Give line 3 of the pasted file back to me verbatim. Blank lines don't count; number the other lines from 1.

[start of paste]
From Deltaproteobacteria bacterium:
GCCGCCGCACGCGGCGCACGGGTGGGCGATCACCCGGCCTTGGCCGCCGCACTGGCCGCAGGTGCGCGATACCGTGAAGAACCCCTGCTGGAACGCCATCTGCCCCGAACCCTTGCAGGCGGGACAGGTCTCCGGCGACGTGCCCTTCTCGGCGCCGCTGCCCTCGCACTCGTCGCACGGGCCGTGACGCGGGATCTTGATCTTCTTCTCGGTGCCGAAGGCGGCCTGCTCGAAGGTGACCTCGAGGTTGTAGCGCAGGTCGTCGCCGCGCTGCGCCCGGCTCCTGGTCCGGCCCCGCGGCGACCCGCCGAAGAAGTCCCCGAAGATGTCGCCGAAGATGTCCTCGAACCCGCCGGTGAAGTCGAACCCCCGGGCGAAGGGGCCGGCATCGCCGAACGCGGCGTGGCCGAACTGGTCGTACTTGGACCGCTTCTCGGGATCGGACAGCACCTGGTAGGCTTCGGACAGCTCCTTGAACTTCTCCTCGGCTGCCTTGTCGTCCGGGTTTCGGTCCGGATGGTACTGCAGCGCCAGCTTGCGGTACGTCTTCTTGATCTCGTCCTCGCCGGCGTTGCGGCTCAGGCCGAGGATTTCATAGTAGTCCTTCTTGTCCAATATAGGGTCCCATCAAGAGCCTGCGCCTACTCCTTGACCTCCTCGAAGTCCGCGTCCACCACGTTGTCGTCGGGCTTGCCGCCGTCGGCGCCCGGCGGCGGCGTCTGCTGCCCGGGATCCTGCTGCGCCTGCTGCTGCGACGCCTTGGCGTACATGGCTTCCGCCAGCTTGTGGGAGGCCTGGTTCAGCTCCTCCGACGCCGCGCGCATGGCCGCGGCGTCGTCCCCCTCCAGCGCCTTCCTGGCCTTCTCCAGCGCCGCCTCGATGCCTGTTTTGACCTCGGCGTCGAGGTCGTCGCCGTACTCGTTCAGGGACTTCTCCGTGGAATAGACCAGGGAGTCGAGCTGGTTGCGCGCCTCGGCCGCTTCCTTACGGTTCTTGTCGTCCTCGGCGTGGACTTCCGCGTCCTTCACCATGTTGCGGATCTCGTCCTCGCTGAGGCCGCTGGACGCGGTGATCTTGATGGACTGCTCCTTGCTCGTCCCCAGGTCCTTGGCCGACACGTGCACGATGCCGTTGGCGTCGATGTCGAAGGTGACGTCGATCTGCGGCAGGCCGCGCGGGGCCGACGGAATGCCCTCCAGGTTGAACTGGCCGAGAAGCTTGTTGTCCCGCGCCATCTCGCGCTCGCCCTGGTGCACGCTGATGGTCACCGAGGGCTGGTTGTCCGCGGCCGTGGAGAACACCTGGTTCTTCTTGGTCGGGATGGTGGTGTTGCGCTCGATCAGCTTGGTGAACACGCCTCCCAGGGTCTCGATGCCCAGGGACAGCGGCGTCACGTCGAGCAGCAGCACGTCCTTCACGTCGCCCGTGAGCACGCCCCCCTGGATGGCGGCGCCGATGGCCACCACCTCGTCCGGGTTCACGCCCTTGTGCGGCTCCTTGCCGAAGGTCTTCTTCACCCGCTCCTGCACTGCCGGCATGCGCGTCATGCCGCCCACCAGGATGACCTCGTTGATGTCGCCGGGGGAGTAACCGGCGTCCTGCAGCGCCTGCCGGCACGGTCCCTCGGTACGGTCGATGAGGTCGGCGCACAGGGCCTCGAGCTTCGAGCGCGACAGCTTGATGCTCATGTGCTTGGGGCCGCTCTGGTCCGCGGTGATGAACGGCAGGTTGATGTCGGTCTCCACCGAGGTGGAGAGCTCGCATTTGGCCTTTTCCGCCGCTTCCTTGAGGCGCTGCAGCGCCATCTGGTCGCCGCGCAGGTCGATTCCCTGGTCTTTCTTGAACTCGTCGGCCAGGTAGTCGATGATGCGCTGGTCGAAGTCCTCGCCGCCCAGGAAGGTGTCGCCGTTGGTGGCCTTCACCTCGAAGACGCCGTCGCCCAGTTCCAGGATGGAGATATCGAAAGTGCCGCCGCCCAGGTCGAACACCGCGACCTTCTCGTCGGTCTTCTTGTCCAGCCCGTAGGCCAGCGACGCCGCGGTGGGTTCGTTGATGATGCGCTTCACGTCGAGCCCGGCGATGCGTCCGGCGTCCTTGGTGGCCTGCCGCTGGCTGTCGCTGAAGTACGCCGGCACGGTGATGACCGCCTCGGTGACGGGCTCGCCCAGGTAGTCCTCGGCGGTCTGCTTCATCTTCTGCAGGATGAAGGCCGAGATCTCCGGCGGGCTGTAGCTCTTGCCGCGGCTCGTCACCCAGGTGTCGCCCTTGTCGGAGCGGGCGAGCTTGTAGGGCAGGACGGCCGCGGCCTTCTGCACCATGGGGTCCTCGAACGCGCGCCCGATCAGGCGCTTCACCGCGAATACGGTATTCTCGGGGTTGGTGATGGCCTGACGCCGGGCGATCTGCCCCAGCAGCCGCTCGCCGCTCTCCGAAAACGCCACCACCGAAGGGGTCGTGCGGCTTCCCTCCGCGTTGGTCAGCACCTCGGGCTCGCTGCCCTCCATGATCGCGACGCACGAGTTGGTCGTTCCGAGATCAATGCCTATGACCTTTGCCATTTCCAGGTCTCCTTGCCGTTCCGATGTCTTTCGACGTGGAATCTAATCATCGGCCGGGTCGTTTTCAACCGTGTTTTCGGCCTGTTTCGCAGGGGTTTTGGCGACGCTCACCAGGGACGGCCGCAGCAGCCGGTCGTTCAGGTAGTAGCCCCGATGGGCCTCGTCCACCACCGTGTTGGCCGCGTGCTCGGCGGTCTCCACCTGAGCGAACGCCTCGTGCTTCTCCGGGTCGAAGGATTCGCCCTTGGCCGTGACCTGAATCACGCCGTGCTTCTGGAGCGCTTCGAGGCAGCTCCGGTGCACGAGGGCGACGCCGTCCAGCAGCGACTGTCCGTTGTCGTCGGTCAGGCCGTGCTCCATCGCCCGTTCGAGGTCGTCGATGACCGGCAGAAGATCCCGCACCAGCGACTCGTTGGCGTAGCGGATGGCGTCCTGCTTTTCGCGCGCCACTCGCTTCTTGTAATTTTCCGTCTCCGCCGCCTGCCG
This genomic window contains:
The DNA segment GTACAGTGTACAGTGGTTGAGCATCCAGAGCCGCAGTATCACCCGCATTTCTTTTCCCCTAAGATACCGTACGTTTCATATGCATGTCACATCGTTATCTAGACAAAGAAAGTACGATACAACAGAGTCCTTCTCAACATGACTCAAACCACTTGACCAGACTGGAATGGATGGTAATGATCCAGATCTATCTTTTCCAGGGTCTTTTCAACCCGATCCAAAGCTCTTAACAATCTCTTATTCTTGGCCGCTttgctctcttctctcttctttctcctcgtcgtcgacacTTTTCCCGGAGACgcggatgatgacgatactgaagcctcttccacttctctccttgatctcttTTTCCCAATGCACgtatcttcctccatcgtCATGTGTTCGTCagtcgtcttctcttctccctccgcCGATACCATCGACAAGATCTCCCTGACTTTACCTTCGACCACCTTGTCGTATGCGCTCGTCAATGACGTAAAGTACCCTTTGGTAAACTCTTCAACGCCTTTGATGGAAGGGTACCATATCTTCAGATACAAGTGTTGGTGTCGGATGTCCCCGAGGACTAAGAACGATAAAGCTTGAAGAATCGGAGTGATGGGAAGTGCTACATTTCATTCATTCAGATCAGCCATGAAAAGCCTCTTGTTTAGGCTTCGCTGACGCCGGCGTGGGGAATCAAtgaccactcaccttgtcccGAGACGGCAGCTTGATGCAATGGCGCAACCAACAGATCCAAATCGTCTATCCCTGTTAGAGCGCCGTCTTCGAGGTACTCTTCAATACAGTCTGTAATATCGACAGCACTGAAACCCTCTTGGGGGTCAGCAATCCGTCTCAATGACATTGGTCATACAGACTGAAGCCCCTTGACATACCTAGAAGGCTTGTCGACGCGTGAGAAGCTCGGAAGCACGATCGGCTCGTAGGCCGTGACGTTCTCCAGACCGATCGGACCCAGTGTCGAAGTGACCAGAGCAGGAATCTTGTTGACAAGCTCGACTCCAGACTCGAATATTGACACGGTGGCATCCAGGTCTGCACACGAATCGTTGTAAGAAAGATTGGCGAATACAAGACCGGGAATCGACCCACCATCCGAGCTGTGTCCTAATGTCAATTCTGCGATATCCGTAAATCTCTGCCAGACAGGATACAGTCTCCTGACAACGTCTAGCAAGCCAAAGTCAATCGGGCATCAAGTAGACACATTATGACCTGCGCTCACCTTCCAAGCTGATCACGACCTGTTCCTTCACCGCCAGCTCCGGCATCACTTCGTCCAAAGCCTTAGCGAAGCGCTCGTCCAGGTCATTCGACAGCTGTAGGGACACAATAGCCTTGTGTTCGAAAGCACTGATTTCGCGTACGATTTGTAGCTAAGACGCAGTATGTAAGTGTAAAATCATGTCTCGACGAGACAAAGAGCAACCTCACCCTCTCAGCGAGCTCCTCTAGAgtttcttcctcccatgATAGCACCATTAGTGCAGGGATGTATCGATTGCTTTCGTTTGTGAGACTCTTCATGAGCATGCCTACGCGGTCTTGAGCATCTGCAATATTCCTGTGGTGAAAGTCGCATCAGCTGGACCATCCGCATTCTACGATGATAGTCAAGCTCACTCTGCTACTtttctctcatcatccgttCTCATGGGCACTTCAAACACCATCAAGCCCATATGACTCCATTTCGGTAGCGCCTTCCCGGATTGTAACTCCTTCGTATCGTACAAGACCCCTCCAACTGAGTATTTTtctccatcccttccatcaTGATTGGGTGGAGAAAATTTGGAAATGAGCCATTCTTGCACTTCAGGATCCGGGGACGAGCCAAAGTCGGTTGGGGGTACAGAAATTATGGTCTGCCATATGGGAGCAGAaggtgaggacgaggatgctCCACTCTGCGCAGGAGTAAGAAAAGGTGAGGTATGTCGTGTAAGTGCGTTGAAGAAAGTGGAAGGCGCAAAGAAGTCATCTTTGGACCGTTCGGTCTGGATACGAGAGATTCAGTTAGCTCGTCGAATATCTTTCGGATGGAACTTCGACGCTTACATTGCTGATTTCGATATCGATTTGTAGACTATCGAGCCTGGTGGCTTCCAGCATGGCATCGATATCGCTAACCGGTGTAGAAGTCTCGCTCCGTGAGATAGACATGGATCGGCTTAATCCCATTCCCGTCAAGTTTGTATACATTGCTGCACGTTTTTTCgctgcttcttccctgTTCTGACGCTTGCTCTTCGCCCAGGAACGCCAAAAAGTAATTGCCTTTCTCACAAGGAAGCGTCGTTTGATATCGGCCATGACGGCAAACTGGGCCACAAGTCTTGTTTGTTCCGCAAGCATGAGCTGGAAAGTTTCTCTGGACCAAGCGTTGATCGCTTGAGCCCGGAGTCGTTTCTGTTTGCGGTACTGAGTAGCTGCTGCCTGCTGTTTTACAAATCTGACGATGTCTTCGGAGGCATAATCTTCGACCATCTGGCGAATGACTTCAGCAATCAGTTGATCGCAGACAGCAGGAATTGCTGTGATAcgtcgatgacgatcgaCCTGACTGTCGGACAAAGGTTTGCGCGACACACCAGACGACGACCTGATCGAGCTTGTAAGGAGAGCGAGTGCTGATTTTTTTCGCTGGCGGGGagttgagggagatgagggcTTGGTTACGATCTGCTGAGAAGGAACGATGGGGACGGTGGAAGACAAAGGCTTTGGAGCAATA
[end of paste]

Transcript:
This genomic window contains: